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The whole 4000 rpm thing was either the dealer trying to tell you how to get the best mpg out of it, or he's following the potential myth of breaking in an engine. -Keeping the rpms as low as possible, without bogging the engine, is the best way to get the most mpg out of your car. -There is a "rule" that a lot of people go by; keeping the rpms low until a certain point in time or until you put a certain amount of miles on the car. Some people swear by this, while others say to go the opposite way and rev the heck out of the engine immediately. This all has to do with how the piston rings seal to the cylinder walls. Improperly sealed rings will cause you to burn oil; the oil will flow past the rings into the combustion chamber (between the piston tops and head). I'm not talking about the oil flooding into the combustion chamber or anything. Different machine shops, engine builders, and engine tuners have different recommendations on how to break in an engine. So honestly don't worry about it at all. If you were redlining the engine occasionally, that'd be a different story. If you have the 4-cylinder, your max horsepower isn't even until 7000rpms, so you likely have a redline between 7600-8000rpms. If you have the V6, then your max power is at 6200rpms, so your redline is probably around 6800-7200-rpms. (max hp numbers taken from http://www.edmunds.com)Definitely give it a little gas before letting the clutch out. After a while you will get use to it, and it will be second nature. I've only been driving a manual transmission for about 3-4 years, and it's actually uncomfortable for me to drive an automatic car now.
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Old 23 Mar 2008, 02:31 am
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yeah u have to break in the engine before u start going fast or it can warp it... 4 grand isnt that bad i wouldnt worry but next time just tell him to take it easy till u break it in... look with the clutch its easy... theres a point halfway in where its a the shift point... you want your foot to be right there and shift into first and let it off as your giving it gas and it shouldnt lurch or anything and its the same with all the other gears down or up shifting...
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Old 23 Mar 2008, 02:46 am
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it should be fine reving up 4000 rpm, but don't do it to much if your car is new. until then rev to 3500 rpm and under until engine breaks in.give a bit of gas when releasing the clutch is the way to drive it. but since its your first time just drive like that until your better.best advice. practice
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Old 23 Mar 2008, 03:01 am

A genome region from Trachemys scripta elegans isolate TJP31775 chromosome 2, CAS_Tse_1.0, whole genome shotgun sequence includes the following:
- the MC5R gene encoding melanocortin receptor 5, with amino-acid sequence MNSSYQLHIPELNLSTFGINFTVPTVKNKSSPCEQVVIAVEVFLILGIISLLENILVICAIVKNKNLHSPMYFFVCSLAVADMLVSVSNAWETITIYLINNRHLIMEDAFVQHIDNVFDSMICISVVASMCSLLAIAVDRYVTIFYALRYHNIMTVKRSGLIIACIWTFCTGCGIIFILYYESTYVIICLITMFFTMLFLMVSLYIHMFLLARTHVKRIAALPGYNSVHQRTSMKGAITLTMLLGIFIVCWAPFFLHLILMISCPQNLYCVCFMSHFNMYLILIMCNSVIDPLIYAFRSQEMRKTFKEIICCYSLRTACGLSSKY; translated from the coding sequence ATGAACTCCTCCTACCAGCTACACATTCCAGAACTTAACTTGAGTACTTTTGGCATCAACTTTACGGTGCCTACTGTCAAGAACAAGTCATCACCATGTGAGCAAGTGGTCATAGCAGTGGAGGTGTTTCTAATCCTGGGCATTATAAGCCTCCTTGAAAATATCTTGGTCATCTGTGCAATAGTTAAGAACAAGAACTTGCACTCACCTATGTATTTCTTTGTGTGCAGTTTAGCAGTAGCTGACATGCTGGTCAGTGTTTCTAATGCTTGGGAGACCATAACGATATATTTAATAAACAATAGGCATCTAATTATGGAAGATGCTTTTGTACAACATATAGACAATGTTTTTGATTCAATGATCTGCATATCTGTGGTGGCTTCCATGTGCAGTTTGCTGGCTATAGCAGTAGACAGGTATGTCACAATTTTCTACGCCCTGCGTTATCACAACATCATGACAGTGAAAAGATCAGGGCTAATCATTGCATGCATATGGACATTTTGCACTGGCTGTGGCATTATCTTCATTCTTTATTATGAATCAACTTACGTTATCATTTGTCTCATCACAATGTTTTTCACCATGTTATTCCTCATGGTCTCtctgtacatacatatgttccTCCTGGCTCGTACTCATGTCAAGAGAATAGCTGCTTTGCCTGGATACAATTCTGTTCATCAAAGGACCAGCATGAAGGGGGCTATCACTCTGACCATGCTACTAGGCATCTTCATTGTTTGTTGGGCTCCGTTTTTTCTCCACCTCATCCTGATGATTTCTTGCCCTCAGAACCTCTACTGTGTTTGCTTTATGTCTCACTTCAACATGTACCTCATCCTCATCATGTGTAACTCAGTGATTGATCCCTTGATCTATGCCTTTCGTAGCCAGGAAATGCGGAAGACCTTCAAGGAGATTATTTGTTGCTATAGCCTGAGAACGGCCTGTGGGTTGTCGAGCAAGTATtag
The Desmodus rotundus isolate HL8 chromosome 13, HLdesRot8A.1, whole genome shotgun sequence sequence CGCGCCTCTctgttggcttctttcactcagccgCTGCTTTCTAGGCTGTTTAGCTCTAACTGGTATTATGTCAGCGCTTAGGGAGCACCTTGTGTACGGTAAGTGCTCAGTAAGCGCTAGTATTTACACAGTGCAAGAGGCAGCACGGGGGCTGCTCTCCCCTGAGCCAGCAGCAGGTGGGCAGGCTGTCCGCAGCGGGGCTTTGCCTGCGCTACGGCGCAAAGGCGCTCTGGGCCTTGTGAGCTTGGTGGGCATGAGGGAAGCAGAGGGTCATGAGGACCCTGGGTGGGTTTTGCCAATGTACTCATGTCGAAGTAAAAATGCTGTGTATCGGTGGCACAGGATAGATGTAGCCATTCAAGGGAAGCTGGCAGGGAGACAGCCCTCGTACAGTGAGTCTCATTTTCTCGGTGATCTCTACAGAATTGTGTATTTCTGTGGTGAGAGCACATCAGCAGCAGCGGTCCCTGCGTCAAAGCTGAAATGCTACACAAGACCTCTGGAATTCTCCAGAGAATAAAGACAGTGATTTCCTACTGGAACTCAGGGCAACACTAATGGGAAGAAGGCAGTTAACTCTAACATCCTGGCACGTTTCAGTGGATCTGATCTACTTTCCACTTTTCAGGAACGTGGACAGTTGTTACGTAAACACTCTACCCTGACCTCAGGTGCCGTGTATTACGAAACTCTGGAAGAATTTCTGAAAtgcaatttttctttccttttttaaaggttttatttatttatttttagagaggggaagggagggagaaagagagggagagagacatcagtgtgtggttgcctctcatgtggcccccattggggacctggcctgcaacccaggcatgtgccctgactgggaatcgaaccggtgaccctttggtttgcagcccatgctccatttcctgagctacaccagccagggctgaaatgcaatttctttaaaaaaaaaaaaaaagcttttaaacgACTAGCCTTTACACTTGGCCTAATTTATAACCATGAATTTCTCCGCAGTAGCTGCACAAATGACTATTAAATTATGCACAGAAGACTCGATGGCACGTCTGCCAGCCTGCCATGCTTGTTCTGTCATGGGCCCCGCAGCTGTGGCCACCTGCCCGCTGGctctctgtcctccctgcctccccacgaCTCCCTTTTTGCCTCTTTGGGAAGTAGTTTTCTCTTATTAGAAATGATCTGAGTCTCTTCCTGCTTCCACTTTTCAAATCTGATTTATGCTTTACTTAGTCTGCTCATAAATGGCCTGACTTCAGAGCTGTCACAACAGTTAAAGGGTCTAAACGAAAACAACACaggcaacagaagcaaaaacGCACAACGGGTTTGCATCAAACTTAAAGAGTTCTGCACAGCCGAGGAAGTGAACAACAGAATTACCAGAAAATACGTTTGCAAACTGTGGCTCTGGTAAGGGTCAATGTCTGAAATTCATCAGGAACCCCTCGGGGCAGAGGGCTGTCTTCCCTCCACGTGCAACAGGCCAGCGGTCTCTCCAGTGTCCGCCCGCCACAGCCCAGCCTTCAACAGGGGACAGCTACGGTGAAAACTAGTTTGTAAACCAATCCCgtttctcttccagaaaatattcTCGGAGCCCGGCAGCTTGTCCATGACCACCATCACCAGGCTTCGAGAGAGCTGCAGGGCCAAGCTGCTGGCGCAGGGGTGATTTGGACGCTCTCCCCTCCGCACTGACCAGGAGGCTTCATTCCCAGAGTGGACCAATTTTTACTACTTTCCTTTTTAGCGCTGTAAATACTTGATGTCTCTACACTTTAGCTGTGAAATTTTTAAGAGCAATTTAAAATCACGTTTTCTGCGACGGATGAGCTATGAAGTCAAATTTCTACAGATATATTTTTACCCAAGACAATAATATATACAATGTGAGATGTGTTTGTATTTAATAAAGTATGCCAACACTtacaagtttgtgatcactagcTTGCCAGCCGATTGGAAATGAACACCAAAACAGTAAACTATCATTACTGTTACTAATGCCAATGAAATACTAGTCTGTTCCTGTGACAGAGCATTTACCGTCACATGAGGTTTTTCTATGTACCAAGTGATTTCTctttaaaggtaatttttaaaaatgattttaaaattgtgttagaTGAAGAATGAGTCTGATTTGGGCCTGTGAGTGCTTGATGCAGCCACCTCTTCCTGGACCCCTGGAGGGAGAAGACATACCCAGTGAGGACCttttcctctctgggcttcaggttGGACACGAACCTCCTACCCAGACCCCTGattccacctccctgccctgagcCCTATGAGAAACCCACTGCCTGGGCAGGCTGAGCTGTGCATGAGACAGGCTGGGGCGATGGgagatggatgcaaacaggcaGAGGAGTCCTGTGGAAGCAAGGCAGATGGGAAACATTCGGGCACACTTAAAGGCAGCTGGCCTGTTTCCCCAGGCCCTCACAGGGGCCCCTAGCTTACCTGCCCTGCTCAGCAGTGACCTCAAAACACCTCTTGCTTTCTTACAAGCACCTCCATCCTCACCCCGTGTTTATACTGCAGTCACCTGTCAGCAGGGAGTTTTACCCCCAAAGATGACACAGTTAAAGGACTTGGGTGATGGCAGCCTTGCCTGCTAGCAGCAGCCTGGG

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The best way to drive stick shift is practice, and lots of it. It's like driving an automatic, but involving another pedal (called the clutch) and more hand-eye coordination (anyone can learn, don't worry). The braking and steering, though, are all pretty much the same as an automatic transmission car. I'll start with the basics: you have three pedals: the gas, the brake, and the clutch. Everybody knows what the brake does, so that's not important for now. The gas is a little different from an automatic, because it only controls the throttle, which can vary greatly depending on what gear you're in (I'll get into that more later). The clutch is the most important part of driving a stick shift. Holding the clutch all the way to the floor is just like having the car in neutral: you push the gas, and the engine just revs, not turning the wheels. Here's where it gets interesting, though, the clutch can "slip," meaning as you pull it out, the engine gains more and more traction on the wheels, allowing them to turn. If you tried to start the car in gear with the clutch not pushed in, it would stall (and lurch forward), because the starter motor would be trying to turn the wheels. It is the same if you start the car with the clutch in, but let it out too quickly: the engine will not have enough torque to turn the wheels, causing it to lurch, sputter, and eventually stall, which can be embarrassing for new drivers.As you probably already know from glancing at the gear shifter (but I'll say it anyway), the car has 5 or 6 gears, and a reverse gear. They generally move in an H pattern: moving the shifter left and up is first gear, moving it down and left is second gear, and so on. And neutral is when the gear shifter is centered in between of all the gears and moves fairly freely.Now that we have the basics covered, it's time to move on to actually driving. Like I said before, when starting the car, always make sure the clutch is all the way in, so it doesn't stall. Now comes the tricky part (which is also the part that takes practice). The idea is to let the clutch out to the "magical spot" where it engages the wheels, but not far enough that it lurches the car or stalls it. Hold the clutch in, put the car in first gear, and very slowly let the clutch out while giving the car gas. Repeating this exercise over and over again will help you find the correct balance of the gas and clutch. Don't be surprised if you stall it a few times: everyone does. Once you get going in first gear, the hard part's over, now on to the easy stuff.So lets say you've got the car moving in first gear. The car should be going faster, shouldn't it? Relax, it's supposed to be that way, that's what the gear changing is for. Once the tachometer (RPM) reaches about 3,000RPM, in one motion, promptly take your foot off the gas while pushing in the clutch, shift to second gear (down and left), then return to the gas while taking your foot off the clutch. If the car is now moving faster and the RPM dropped to 1,500 or 2,000, congratulations, you've got it into second gear! That's pretty much all the basics of driving a stick shift, because the same principles apply to all the other gears. When you get to 3,000RPM in 2nd gear, do the same action to switch to third. Same for third to fourth, same for fourth to fifth. That's it!This wouldn't be a really good answer if I didn't cover EVERYTHING you might encounter when driving a stick shift. So here’s some extra stuff (still useful). Let's say you're approaching a red light, and you need to stop (gradually). The way that works for me (and most stick shift drivers) is to shift into neutral (center the shifter), then apply the brake to stop. You won't need to push the clutch in when you stop, because in neutral the engine is not connected to the wheels.Another somewhat important aspect of stick shift driving is picking a gear if you DON'T stop. Let's say you were slowing down for that red light, but suddenly it turns green. There's no cars in front of you. If you're going 20-25MPH, you certainly don't want to stop the car and start from first gear. That will decidedly annoy many drivers around you. Pick a gear that properly suits your speed. If you try to shift into first gear going 20MPH, you will destroy your synchronizers, which are made to match the engine speed with the wheel speed. Also, shifting into 4th or 5th gear at this speed would cause the RPM to plummet, possibly stalling the car due to lack of power/torque. 3rd gear would be ideal, for this situation, because the car is going about as fast as the gear ratio was designed for.As you drive a stick shift more and more, you will begin to learn which speeds apply to which gear. This is very useful if you need to shift into a gear while still moving. Other than that, all stick shift driving takes is practice, which eventually makes perfect.Just my ramblings and too much time on my hands, but I just wrote what came to mind. Hope it helps!